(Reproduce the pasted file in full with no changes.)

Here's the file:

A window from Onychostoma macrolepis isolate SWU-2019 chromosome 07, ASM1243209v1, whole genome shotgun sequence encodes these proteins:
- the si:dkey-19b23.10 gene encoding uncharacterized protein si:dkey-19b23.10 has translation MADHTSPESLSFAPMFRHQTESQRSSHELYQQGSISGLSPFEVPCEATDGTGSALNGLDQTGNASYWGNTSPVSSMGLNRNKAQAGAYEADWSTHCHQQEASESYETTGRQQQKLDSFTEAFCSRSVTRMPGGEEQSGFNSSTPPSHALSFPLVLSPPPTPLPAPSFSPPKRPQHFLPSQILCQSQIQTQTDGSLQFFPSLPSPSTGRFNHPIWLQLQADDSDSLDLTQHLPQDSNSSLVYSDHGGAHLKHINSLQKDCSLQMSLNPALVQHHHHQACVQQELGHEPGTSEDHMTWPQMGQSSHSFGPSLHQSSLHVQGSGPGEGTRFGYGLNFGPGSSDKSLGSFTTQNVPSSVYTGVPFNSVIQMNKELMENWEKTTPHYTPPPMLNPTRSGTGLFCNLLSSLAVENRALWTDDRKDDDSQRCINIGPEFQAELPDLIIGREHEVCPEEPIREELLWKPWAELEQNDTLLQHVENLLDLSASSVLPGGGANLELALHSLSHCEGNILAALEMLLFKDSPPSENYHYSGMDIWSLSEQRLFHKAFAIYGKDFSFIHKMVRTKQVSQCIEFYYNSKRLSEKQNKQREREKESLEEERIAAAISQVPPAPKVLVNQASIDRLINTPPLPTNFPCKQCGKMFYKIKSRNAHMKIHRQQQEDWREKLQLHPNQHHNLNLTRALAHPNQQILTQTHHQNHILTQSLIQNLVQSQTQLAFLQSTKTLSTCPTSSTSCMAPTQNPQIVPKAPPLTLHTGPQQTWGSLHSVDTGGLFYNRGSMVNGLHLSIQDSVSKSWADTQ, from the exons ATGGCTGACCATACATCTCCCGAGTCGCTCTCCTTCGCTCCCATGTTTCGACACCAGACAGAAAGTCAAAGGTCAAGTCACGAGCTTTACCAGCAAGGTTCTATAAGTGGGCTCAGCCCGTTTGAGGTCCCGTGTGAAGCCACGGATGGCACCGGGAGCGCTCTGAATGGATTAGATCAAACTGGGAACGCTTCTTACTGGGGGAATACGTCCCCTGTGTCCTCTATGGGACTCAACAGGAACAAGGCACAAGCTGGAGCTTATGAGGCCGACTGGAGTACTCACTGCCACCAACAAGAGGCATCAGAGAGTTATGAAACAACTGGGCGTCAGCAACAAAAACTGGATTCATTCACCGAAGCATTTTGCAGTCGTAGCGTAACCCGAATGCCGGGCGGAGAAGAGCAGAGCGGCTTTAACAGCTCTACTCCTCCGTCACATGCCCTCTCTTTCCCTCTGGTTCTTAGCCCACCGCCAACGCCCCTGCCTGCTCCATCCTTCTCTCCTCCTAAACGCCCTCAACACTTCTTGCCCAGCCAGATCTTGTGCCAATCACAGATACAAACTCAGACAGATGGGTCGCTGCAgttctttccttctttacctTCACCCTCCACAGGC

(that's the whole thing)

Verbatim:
A window from Onychostoma macrolepis isolate SWU-2019 chromosome 07, ASM1243209v1, whole genome shotgun sequence encodes these proteins:
- the si:dkey-19b23.10 gene encoding uncharacterized protein si:dkey-19b23.10 has translation MADHTSPESLSFAPMFRHQTESQRSSHELYQQGSISGLSPFEVPCEATDGTGSALNGLDQTGNASYWGNTSPVSSMGLNRNKAQAGAYEADWSTHCHQQEASESYETTGRQQQKLDSFTEAFCSRSVTRMPGGEEQSGFNSSTPPSHALSFPLVLSPPPTPLPAPSFSPPKRPQHFLPSQILCQSQIQTQTDGSLQFFPSLPSPSTGRFNHPIWLQLQADDSDSLDLTQHLPQDSNSSLVYSDHGGAHLKHINSLQKDCSLQMSLNPALVQHHHHQACVQQELGHEPGTSEDHMTWPQMGQSSHSFGPSLHQSSLHVQGSGPGEGTRFGYGLNFGPGSSDKSLGSFTTQNVPSSVYTGVPFNSVIQMNKELMENWEKTTPHYTPPPMLNPTRSGTGLFCNLLSSLAVENRALWTDDRKDDDSQRCINIGPEFQAELPDLIIGREHEVCPEEPIREELLWKPWAELEQNDTLLQHVENLLDLSASSVLPGGGANLELALHSLSHCEGNILAALEMLLFKDSPPSENYHYSGMDIWSLSEQRLFHKAFAIYGKDFSFIHKMVRTKQVSQCIEFYYNSKRLSEKQNKQREREKESLEEERIAAAISQVPPAPKVLVNQASIDRLINTPPLPTNFPCKQCGKMFYKIKSRNAHMKIHRQQQEDWREKLQLHPNQHHNLNLTRALAHPNQQILTQTHHQNHILTQSLIQNLVQSQTQLAFLQSTKTLSTCPTSSTSCMAPTQNPQIVPKAPPLTLHTGPQQTWGSLHSVDTGGLFYNRGSMVNGLHLSIQDSVSKSWADTQ, from the exons ATGGCTGACCATACATCTCCCGAGTCGCTCTCCTTCGCTCCCATGTTTCGACACCAGACAGAAAGTCAAAGGTCAAGTCACGAGCTTTACCAGCAAGGTTCTATAAGTGGGCTCAGCCCGTTTGAGGTCCCGTGTGAAGCCACGGATGGCACCGGGAGCGCTCTGAATGGATTAGATCAAACTGGGAACGCTTCTTACTGGGGGAATACGTCCCCTGTGTCCTCTATGGGACTCAACAGGAACAAGGCACAAGCTGGAGCTTATGAGGCCGACTGGAGTACTCACTGCCACCAACAAGAGGCATCAGAGAGTTATGAAACAACTGGGCGTCAGCAACAAAAACTGGATTCATTCACCGAAGCATTTTGCAGTCGTAGCGTAACCCGAATGCCGGGCGGAGAAGAGCAGAGCGGCTTTAACAGCTCTACTCCTCCGTCACATGCCCTCTCTTTCCCTCTGGTTCTTAGCCCACCGCCAACGCCCCTGCCTGCTCCATCCTTCTCTCCTCCTAAACGCCCTCAACACTTCTTGCCCAGCCAGATCTTGTGCCAATCACAGATACAAACTCAGACAGATGGGTCGCTGCAgttctttccttctttacctTCACCCTCCACAGGC